At the beginning there was not much. A 1907 article from The Ledger (Gaffney City, S.C.), discusses the history of pandemics and notes the Justinian Pandemic in the 6th century and the Black Death in the fourteenth century.
Fast forward to the twentieth century and there is an article in The Horry Herald (Conway, S.C.) from 1911 talking about the Asiatic Cholera which sounded scary and was also rampant in Italy and knocking on New York City’s door. Federal and State agencies worked hard to ensure that it did not spread.
As 1918 arrives, there are a lot more hits. The Spanish Influenza was widespread and after retreating during the summer, returned hard in October. The Library of Congress’s Research Guide can help you find articles on this topic from papers across the country, but many of the articles in the SCHN are only available through our local repository. Some articles are duplicated in different papers and it begins to sound eerily like the present day. For instance, there were rules to not congregate. There were city ordinances to wear masks. Colleges, schools, theaters, and restaurants closed. Sundays were extremely quiet with no one attending church. Newspaper delivery relied on substitutes who did not know the routes; an issue we don’t have now that everything is online. There were many articles from health organizations explaining what is going on and what to do. The Bamberg Herald on October 17, 1918 published an article, which shows up in a few papers, that gives “Uncle Sam’s Advices” stating that coughing and sneezing spreads the disease from person to person.
By 1920 the local SC newspapers are turning to other news, but the Abbeville News and Banner published a report from a doctor about Pellagra, a vitamin deficiency, and how it was mostly stamped out in South Carolina. The report made sure to note that the after-affects are much worse than the flu.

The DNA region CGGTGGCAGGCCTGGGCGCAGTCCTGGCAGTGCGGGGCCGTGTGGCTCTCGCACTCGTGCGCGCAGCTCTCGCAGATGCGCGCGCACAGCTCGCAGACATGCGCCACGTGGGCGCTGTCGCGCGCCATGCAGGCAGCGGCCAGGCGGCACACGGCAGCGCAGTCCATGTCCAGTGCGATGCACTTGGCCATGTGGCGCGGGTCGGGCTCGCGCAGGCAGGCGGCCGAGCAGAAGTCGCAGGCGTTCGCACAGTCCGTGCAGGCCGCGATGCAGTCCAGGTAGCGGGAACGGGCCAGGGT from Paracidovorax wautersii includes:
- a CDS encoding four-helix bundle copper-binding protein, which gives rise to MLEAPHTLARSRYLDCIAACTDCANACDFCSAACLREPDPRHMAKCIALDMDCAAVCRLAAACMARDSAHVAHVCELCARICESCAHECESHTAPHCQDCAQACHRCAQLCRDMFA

In the early 2000’s, if you search through the USC student newspaper, The Gamecock, you find about 20 relevant results on articles about the SARS epidemic, or Bird Flu, that started in China. There is a small article in 2003 about travel bans because of the epidemic. In 2005 and 2006, two articles really touch on some of the similarities that we are living through now. The
I find comfort in firsthand accounts of history, like newspaper articles, for they
show that people have dealt with similar issues before, and the stories they tell in the end are quite fascinating. What stories will we be telling? How will life change once this is over? One thing they didn’t have helping them get through the Spanish Influenza is the Internet. We are certainly very fortunate to have that to keep us somewhat sane and connected to not only our friends and family, but our neighbors around the world.
What do the South of the Border’s Sombrero Tower and the massive antenna array that used to sit atop the World Trade Center in NYC, have in common? Weird question, yes…but in fact they were both constructed by Kline Iron & Steel Company right here in Columbia, South Carolina. These are just two of the very diverse projects created by Kline over it’s 80 year history.
Kline Iron & Steel Company (1923-2003) earned a reputation for supplying high quality steel products as well as being a company that fostered great loyalty and respect between employees and owners. Many who worked at Kline likened it to being part of a family, which contributed to its unusually low turn-over rate of employees. The fascinating story of the development of this long-time, iconic Columbia company is brought to life through the Kline Iron & Steel Company History and Recollections featuring over thirty oral history interviews compiled by UofSC’s Department of Oral History.
This collection is just one part of an exciting project we have been working on here at Digital Collections. We have been migrating various oral history collections into our Cdigital collections repository (hosted by OCLC’s CONTENTdm) from the Department of Oral History. They have a robust offering of oral histories that provide first-hand accounts and insights on life in South Carolina. Most of these interviews are available as both audio recordings and interview transcripts. Additionally, the Department of Oral History has created wonderfully rich online exhibits for many of these collections that feature photographs, print materials, manuscripts, timelines and more. Of course, we link directly to those exhibits from our landing pages.